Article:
Full Name: Benjamin Banneker
November 9, 1731 – October 9, 1806
Benjamin Banneker was born free on Banneky farm which was owned by his family in Ellicott’s Mills, Maryland just outside Baltimore. His father was an ex-slave and his mother was the bi-racial child of an Englishwoman and ex-slave from West Africa. Maryland was a slave state but given that both of his parents were free, Banneker never personally experienced the institution.
In his youth, Banneker was taught to read by his mother and grandmother and attended a Quaker school for a while. Yet, his formal education was rather limited and his knowledge of literature, history, math, and astronomy was gained through a passion for reading and self-education. He contributed to the family farm by implementing an irrigation system and custom-built a wooden clock when he was 21 that kept accurate time until his death. When Benjamin Banneker came of age, he inherited the family farm and further contributed to its success by growing tobacco.
Banneker was middle-aged by the time he began studying astronomy. A member of the neighboring Ellicott family was also interested in astronomy and loaned Banneker books which he used to expand his knowledge. The Ellicott’s also presented Banneker with an opportunity to contribute to surveying land for the development of what would become Washington, DC.
As his knowledge of astronomy grew, Banneker began working on calculations to predict solar and lunar eclipses. He tried to sell this information to other sources but was unsuccessful. Instead, he used the wealth of varied knowledge he’d gained throughout his life to create a series of almanacs that were printed in the 1790s. The pamphlets included information about high tides, weather predictions, essays, poems, astronomical patterns.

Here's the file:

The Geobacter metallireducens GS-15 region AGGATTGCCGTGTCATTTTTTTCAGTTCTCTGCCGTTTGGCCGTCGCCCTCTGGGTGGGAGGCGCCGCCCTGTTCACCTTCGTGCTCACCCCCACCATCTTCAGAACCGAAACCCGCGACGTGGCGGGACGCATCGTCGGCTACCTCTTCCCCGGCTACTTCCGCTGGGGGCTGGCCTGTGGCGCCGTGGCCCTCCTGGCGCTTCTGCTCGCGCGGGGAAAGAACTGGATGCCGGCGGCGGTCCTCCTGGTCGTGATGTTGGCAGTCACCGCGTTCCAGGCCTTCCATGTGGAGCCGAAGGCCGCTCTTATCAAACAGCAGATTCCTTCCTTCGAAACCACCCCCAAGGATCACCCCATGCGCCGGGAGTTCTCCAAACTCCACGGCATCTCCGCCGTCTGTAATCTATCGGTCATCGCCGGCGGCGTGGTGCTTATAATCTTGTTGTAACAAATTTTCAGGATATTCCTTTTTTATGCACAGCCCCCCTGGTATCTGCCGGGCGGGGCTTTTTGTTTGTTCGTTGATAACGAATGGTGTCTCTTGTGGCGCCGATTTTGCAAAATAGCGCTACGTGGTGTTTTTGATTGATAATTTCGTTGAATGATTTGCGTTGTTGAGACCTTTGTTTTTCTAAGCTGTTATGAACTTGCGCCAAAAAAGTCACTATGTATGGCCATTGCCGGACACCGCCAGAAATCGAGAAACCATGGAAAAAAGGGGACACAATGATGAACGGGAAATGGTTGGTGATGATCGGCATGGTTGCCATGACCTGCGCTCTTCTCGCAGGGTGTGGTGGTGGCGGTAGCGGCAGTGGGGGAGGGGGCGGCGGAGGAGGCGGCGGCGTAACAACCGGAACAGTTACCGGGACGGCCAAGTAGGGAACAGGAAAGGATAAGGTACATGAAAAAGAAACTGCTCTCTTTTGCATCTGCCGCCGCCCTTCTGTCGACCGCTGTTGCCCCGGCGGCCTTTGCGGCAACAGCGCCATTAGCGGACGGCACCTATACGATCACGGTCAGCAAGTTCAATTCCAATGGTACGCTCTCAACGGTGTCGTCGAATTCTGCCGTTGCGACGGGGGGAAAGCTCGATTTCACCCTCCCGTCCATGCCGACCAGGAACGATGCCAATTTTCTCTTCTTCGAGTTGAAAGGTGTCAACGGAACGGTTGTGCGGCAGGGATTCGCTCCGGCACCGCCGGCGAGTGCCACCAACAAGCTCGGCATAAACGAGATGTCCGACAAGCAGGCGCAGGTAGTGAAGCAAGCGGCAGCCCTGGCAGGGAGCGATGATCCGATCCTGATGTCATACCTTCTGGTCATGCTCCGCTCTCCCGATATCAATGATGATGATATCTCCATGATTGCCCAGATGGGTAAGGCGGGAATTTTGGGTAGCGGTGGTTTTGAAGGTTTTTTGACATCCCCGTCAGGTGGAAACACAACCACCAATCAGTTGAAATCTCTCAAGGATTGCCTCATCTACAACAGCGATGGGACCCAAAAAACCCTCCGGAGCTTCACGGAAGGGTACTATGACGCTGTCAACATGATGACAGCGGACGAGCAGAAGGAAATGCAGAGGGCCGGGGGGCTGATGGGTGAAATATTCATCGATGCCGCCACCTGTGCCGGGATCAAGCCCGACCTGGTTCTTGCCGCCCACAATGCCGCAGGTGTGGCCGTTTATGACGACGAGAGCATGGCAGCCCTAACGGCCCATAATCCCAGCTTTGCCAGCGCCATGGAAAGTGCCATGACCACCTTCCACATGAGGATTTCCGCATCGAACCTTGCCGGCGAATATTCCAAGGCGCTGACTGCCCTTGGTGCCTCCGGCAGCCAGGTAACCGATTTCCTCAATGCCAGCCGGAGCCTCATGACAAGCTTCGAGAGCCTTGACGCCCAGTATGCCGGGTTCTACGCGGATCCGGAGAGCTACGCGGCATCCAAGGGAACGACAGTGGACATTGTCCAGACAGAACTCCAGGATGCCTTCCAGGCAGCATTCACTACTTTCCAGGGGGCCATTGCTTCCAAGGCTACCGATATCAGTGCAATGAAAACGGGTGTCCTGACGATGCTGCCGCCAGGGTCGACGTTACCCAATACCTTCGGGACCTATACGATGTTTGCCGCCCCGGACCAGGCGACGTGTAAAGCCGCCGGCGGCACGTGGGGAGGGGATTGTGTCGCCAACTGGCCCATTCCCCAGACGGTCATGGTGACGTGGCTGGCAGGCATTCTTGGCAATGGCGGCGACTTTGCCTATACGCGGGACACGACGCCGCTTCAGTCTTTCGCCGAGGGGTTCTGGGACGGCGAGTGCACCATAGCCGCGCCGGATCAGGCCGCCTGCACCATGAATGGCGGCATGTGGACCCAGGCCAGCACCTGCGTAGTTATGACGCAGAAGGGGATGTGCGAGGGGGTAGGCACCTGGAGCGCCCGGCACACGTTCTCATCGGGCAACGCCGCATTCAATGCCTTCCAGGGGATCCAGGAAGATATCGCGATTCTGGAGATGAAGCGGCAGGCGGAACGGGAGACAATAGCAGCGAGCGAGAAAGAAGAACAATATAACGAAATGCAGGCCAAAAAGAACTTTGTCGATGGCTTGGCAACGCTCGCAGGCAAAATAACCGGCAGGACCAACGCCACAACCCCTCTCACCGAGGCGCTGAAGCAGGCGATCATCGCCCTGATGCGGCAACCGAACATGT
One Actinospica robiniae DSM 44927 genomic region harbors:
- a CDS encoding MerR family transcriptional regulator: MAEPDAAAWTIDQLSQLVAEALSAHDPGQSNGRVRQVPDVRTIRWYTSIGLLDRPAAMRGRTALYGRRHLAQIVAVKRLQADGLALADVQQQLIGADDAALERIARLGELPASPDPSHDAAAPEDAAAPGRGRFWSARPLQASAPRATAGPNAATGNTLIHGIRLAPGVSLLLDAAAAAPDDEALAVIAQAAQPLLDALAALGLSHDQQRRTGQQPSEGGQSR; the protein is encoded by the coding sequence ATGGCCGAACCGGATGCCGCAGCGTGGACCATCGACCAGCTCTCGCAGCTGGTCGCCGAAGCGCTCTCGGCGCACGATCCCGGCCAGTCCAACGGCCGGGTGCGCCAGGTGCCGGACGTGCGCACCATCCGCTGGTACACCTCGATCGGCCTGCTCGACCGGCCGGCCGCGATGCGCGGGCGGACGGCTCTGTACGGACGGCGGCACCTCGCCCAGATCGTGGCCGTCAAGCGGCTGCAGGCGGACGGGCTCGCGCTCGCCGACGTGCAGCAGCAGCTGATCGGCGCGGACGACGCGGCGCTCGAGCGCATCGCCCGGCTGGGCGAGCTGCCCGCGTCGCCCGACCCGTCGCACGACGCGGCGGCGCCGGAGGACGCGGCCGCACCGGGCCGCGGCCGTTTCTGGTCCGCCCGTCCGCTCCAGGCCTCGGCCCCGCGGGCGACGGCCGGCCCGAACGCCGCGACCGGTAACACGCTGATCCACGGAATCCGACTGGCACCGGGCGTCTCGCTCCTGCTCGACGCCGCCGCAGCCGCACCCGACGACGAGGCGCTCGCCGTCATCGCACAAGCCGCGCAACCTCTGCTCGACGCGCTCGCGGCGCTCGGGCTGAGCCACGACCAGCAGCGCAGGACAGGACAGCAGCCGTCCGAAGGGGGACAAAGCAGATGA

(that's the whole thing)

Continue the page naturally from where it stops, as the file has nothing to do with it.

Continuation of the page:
While Banneker is mostly known for his almanacs and work in the field of astronomy, he also campaigned against slavery. In 1791, Banneker took the liberty of beginning a correspondence with Thomas Jefferson where he pushed for the abolishment of slavery. He pointed out the hypocrisy of Jefferson and the other Founding Fathers revolting against the British to obtain their freedom while keeping Black people in bondage. Some of the letters were reprinted in editions of the almanac.
Publication of the almanacs was partially made possible through the assistance of abolitionist societies. As interest in the abolitionist movement declined so did support for and sales of Banneker’s almanac. Publication of the almanacs ceased in 1797 but Banneker continued working on astronomical calculations and scientific experiments. He also published formal reports on bees and charted the cycle of 17-year locusts.
- “Benjamin Banneker.” 2019. Biography.com. A&E Networks Television. April 12, 2019. https://www.biography.com/scientist/benjamin-banneker.
- “Benjamin Banneker.” 2019. Encyclopædia Britannica. Encyclopædia Britannica, inc. November 5, 2019. https://www.britannica.com/biography/Benjamin-Banneker.
- “Benjamin Banneker.” 2019. Wikipedia. Wikimedia Foundation. November 10, 2019. https://en.wikipedia.org/wiki/Benjamin_Banneker.
- “Benjamin Banneker Biography.” n.d. Encyclopedia of World Biography. Accessed November 11, 2019. https://www.notablebiographies.com/Ba-Be/Banneker-Benjamin.html.
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